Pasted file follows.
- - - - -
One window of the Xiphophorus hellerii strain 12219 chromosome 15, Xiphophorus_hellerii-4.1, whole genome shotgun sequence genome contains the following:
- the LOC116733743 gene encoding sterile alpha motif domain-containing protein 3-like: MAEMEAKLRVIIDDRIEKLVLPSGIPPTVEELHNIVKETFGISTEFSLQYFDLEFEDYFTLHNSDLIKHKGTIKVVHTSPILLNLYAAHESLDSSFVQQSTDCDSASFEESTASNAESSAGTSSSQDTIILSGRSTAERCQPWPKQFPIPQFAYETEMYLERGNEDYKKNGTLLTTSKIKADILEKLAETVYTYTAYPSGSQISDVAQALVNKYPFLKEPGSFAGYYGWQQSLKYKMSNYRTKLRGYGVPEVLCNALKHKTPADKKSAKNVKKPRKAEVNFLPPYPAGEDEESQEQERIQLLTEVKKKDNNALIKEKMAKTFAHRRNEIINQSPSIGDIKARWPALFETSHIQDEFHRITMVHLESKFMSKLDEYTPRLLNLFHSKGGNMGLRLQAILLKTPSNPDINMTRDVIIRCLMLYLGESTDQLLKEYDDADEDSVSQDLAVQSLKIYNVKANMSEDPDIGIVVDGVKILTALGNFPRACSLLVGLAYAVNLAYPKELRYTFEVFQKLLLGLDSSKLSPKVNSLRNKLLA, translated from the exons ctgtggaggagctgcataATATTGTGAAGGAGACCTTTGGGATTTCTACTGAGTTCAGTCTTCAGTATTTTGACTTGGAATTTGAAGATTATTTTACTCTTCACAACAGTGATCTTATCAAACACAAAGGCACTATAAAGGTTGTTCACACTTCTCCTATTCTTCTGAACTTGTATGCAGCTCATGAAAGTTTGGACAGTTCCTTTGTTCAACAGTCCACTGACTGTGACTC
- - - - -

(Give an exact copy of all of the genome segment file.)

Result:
One window of the Xiphophorus hellerii strain 12219 chromosome 15, Xiphophorus_hellerii-4.1, whole genome shotgun sequence genome contains the following:
- the LOC116733743 gene encoding sterile alpha motif domain-containing protein 3-like: MAEMEAKLRVIIDDRIEKLVLPSGIPPTVEELHNIVKETFGISTEFSLQYFDLEFEDYFTLHNSDLIKHKGTIKVVHTSPILLNLYAAHESLDSSFVQQSTDCDSASFEESTASNAESSAGTSSSQDTIILSGRSTAERCQPWPKQFPIPQFAYETEMYLERGNEDYKKNGTLLTTSKIKADILEKLAETVYTYTAYPSGSQISDVAQALVNKYPFLKEPGSFAGYYGWQQSLKYKMSNYRTKLRGYGVPEVLCNALKHKTPADKKSAKNVKKPRKAEVNFLPPYPAGEDEESQEQERIQLLTEVKKKDNNALIKEKMAKTFAHRRNEIINQSPSIGDIKARWPALFETSHIQDEFHRITMVHLESKFMSKLDEYTPRLLNLFHSKGGNMGLRLQAILLKTPSNPDINMTRDVIIRCLMLYLGESTDQLLKEYDDADEDSVSQDLAVQSLKIYNVKANMSEDPDIGIVVDGVKILTALGNFPRACSLLVGLAYAVNLAYPKELRYTFEVFQKLLLGLDSSKLSPKVNSLRNKLLA, translated from the exons ctgtggaggagctgcataATATTGTGAAGGAGACCTTTGGGATTTCTACTGAGTTCAGTCTTCAGTATTTTGACTTGGAATTTGAAGATTATTTTACTCTTCACAACAGTGATCTTATCAAACACAAAGGCACTATAAAGGTTGTTCACACTTCTCCTATTCTTCTGAACTTGTATGCAGCTCATGAAAGTTTGGACAGTTCCTTTGTTCAACAGTCCACTGACTGTGACTC